The cases involving Muslim women’s religious dress offer a more nuanced approach than the ECtHR has usually shown in such cases. The first such ruling, Achbita v. G4S Secure Solutions (March 14, 2017), involved a Muslim woman in Belgium who was fired from her job as a receptionist in a security company for refusing to stop wearing a hijab in her position, which required interaction with members of the public. Archbita appealed her dismissal, but her refusal to abide by the company dress code was deemed an adequate ground for termination. She sought redress in the national court system, which referred the case to the CJEU for a preliminary opinion. The CJEU ruled that the firing did not involve “direct discrimination” since the policy was generally applicable to all workers. The Court also ruled that it was not “indirect discrimination” because the dress code was “proportionate” given the company’s desire to maintain neutrality involving religion. Thus, the Court ruled in a manner analogous to previous rulings in this area by the ECtHR.

However, in a ruling released the same day (Bougnaoui and Association de défense des droits de l’homme (addha) v Micropole sa, March 14, 2017) a somewhat different approach was presented. The case involved a Muslim woman working for a French firm which had no set policy concerning religious dress. She had been asked not to wear the hijab at work but continued to do so with no repercussions. She was eventually promoted to a design engineer, and she worked in that capacity until a customer complained about her headwear. She was then fired and sought recourse through French courts which referred the case to the CJEU for an opinion. The case was eventually resolved in her favor, with the CJEU ruling that she had suffered direct discrimination on religious grounds. The company lacked a clear and consistently applied dress policy that would have led to a ruling in its favor, thus allowing the plaintiff to prevail. Interestingly, the Court cited an ECtHR case (Eweida and Others v. The United Kingdom, 2013) as part of its justification for its ruling. However, the Court noted that the policy elucidated in Eweida clearly demonstrated limitations to any policy prohibiting displays of religious symbols in the workplace (three of the four claimants in Eweida did not prevail).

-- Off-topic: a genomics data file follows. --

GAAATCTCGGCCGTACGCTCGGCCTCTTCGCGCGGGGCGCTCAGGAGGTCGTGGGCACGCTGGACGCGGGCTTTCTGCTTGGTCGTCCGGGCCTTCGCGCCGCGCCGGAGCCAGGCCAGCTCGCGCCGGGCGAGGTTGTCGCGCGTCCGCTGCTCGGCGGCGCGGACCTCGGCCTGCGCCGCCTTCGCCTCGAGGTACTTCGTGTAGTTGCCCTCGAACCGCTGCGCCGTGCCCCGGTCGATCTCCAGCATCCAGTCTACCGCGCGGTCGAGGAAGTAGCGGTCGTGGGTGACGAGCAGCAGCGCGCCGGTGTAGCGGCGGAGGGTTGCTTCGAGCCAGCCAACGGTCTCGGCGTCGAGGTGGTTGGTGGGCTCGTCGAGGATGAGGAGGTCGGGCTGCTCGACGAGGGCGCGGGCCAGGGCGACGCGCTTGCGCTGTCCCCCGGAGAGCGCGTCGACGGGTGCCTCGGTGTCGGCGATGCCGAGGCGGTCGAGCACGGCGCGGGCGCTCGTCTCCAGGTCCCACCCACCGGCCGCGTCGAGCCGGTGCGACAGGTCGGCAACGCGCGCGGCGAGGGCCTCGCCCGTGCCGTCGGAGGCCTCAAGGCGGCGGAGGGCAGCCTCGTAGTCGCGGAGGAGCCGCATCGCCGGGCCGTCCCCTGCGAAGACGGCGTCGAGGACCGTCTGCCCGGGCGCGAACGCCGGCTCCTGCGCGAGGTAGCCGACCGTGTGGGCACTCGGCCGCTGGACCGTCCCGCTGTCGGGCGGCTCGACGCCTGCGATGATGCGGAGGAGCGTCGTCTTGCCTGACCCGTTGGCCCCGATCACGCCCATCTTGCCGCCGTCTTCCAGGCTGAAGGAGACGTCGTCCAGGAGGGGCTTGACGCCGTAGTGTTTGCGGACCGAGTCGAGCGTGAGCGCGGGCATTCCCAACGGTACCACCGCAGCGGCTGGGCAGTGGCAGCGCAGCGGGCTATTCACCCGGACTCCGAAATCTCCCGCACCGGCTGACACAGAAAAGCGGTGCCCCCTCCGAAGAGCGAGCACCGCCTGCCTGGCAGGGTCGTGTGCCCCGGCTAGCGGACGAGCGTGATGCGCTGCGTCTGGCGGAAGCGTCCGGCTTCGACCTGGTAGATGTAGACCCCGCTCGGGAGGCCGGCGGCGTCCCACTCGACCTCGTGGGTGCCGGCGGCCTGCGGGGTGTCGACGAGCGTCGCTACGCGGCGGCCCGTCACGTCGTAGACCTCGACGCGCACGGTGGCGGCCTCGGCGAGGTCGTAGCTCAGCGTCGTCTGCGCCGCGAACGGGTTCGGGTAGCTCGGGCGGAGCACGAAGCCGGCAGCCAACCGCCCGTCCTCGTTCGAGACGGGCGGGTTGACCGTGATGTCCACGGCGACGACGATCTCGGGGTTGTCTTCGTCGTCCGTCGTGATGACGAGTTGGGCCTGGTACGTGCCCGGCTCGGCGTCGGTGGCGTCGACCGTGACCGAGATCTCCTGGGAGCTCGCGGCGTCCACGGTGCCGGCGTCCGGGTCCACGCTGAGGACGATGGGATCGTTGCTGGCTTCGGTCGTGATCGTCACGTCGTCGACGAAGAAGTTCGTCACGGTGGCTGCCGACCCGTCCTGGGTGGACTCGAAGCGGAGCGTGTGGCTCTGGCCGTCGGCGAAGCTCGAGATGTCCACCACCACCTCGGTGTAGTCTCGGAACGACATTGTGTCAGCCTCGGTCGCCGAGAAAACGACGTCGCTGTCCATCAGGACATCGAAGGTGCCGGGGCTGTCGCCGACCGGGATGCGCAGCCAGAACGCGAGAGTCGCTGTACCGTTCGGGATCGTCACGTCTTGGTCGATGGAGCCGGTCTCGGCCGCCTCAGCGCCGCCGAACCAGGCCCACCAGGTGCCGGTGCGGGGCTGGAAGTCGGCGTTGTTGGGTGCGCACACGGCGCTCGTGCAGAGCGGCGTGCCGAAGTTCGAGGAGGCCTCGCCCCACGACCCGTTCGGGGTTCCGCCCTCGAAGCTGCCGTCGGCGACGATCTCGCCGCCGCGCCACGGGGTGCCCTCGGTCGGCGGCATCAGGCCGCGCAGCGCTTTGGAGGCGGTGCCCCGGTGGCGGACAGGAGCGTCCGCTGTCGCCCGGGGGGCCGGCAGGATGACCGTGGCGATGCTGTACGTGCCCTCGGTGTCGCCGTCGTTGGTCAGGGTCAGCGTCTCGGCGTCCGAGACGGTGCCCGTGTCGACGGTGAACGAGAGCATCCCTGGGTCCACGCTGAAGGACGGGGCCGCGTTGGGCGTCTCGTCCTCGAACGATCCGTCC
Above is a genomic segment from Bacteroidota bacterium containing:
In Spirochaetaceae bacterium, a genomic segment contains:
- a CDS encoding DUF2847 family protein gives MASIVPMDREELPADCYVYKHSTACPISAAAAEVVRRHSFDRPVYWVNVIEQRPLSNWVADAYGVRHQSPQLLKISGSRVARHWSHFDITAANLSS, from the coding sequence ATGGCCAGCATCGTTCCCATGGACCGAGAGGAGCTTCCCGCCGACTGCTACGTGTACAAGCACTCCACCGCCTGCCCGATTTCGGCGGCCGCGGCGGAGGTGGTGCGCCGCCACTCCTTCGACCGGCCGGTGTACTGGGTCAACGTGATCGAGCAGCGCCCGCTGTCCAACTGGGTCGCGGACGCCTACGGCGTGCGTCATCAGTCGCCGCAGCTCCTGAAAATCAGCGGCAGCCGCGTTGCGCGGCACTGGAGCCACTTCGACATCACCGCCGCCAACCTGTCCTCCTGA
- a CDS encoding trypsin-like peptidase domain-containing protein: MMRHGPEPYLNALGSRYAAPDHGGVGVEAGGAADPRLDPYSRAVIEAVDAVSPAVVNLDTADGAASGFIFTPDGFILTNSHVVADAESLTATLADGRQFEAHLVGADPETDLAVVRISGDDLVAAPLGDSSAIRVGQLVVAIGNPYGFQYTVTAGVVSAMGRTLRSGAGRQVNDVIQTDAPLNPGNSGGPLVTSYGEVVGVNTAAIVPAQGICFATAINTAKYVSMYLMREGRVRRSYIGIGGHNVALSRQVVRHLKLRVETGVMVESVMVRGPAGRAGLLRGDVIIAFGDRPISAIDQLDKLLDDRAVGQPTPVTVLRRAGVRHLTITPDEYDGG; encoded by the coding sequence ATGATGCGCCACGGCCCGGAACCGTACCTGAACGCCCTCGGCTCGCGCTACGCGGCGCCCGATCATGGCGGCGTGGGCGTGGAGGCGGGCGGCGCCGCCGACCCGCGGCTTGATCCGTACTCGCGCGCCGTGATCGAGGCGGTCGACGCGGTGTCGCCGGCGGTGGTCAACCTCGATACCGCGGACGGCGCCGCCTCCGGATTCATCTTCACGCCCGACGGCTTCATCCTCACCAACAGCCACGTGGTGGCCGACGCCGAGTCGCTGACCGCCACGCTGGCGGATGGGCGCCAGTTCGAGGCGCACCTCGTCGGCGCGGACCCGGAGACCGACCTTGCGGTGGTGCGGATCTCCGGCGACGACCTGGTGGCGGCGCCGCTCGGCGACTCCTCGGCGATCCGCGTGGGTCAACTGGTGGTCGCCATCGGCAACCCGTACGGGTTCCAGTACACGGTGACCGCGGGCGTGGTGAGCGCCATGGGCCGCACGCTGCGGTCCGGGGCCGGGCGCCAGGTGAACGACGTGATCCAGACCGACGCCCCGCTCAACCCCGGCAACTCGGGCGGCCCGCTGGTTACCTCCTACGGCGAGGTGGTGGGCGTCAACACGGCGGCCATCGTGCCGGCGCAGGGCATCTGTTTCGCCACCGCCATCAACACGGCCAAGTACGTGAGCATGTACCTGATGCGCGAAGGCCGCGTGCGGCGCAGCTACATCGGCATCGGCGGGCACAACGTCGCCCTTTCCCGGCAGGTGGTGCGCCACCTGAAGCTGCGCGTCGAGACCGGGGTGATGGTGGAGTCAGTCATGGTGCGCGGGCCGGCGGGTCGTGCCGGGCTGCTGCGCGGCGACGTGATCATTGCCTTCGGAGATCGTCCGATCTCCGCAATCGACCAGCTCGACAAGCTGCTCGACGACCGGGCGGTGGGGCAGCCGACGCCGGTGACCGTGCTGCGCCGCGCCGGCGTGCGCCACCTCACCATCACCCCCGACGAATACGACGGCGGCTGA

Since those two decisions there have been several others that have fleshed out the CJEU approach to such cases, including XI v. WABE eV (July 15, 2021) and Müller Handels GmbH v. MJ, (July 15, 2021), two cases, both involving German private companies which had policies that prohibited the wearing of any visible symbols of political, religious, or philosophical belief. Both women were reprimanded for refusing to abide by company policy and sought recourse through various German courts. Those courts referred the cases to the CJEU and requested preliminary opinions about whether the actions of the two employers constituted either direct or indirect discrimination, and under what circumstances differential treatment on basis of religion or belief might be justified, as well as what facts in such cases should be determinative.